In this project, the focus will be on system of intermediate complexity, which have been surprisingly neglected so-far, where a fault is modelled via the use of granular materials, and the system investigated via molecular dynamics simulations. Concepts like force chains, correlation functions, dynamical susceptibilities, dynamical heterogeneities, force networks, Hessian and others, which have proven to be useful to get a deeper understanding of the jamming and of the glass transition, will be used here to investigate the failure transition. For the first time, precursors will be ’actively’ searched, investigating the response of the system to external perturbations.

PASICOM

Project Title: Parallel Simulation of complex Flows in Porous Media
Project Leader: Prof. Dr.-Ing. habil. Manfred Krafczyk, Technische Universität Braunschweig, Braunschweig, Germany
Resource Awarded: 750,000 core hours on IDRIS – BABEL, FZJ – JuRoPA
Details

Collaborators:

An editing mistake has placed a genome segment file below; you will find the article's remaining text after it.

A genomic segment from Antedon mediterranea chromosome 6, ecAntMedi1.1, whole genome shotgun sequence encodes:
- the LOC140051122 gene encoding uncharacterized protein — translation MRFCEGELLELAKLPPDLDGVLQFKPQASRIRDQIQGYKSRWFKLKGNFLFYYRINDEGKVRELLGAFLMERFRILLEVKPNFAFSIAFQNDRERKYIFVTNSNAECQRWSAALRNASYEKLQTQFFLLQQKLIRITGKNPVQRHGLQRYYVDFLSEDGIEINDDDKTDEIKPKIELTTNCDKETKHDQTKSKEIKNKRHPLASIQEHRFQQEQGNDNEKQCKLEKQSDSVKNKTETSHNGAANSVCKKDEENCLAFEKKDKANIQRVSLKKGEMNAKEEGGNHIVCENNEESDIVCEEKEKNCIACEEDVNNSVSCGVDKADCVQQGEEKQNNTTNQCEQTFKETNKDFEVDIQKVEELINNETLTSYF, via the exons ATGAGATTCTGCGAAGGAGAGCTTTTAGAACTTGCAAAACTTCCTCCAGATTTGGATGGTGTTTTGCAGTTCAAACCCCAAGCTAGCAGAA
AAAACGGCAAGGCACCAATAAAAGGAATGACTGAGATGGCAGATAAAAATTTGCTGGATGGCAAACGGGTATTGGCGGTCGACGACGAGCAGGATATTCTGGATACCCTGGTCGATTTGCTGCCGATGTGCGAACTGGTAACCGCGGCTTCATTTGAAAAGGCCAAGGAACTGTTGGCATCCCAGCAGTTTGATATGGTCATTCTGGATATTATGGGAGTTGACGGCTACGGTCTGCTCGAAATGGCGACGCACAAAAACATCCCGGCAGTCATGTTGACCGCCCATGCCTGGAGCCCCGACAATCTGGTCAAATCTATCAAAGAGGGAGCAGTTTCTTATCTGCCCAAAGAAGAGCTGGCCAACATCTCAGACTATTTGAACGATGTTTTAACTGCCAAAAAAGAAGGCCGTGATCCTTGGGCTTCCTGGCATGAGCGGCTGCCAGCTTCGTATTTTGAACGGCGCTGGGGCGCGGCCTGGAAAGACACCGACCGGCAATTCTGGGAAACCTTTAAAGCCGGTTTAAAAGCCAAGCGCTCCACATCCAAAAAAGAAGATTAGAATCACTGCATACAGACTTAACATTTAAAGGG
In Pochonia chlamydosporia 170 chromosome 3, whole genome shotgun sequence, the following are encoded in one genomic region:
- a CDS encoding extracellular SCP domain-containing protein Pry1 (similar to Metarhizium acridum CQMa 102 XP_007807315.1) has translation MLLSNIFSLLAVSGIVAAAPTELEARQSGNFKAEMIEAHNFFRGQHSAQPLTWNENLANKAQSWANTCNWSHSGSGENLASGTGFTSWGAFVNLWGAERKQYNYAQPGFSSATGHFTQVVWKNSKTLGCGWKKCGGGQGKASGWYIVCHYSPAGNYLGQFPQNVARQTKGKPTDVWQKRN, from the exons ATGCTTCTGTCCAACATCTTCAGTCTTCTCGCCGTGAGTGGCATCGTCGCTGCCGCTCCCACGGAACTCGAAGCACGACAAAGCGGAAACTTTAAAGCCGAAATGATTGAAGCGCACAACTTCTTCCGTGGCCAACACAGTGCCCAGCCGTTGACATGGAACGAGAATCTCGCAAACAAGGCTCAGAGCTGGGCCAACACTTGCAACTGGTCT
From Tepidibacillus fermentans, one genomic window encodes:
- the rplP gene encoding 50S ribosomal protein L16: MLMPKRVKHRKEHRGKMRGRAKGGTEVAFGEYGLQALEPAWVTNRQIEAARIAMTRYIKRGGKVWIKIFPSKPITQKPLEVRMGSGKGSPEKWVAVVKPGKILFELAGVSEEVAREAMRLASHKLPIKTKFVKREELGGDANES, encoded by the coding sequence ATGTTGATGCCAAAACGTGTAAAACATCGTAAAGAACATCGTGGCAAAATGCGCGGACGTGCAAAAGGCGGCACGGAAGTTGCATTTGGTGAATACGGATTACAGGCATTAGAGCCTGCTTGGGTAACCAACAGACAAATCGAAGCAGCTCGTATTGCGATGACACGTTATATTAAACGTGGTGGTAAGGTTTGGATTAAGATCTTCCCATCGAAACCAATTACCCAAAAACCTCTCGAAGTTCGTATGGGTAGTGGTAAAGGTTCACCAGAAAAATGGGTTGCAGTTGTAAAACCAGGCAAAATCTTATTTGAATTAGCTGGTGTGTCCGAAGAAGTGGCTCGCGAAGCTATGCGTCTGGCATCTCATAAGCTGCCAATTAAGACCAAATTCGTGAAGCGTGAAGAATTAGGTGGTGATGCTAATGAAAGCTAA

Prof. Wolfgang Durner, Technische Universität Braunschweig, Braunschweig, Germany
Prof. Rainer Helmig, Universität Stuttgart, Germany
Prof. Insa Neuweiler, Universität Stuttgart, Germany
Prof. Dani Or, ETH Zurich, Switzerland
Prof. Jan Vanderborght, Forschungszentrum Jülich, Germany
Prof. Hans-Joerg Vogel, Helmholtz Center for Environmental Research (UFZ), Halle, Germany
Abstract:
The central working hypothesis of this project is that small-scale physics of moving water-air interfaces within heterogeneous soil structures and interplay among competing driving forces give rise to a wide range of macroscopic patterns of water and gas dynamics not captured by standard continuum models. Its primary objective is to characterize and quantify characteristic patterns of water and gas distributions as a function of structural properties, using thermal multi-component and multi-phase transport simulation at the pore scale. Based on these results, constitutive relations of meso-scale and field-scale models will be substantially improved.

SAPHERE

Project Title: Seismic Signature of Plumes and the Heat Budget of Earth’s Mantle
Project Leader: Bernhard Schuberth, Ludwig-Maximilians-Universität München, Department of Earth and Environmental Sciences, Geophysics, Germany
Resource Awarded: 760,000 core hours on BSC – MareNostrum, LRZ – HLRB II, RZG – Genius
Details

Collaborators:
Prof. Hans-Peter Bunge, Ludwig-Maximilians Universität München, Germany
Michel Foundotos, Geosience Azur, Nice, France
Prof.Dr. Heiner Igel, Ludwig-Maximilians-Universität München, Department of Earth and Environmental Sciences, Geophysics, Germany
Porf. Guust Nolet, Geosience Azur, Nice, France
Jens Oeser, Ludwig-Maximilians Universität München, Germany
Abstract: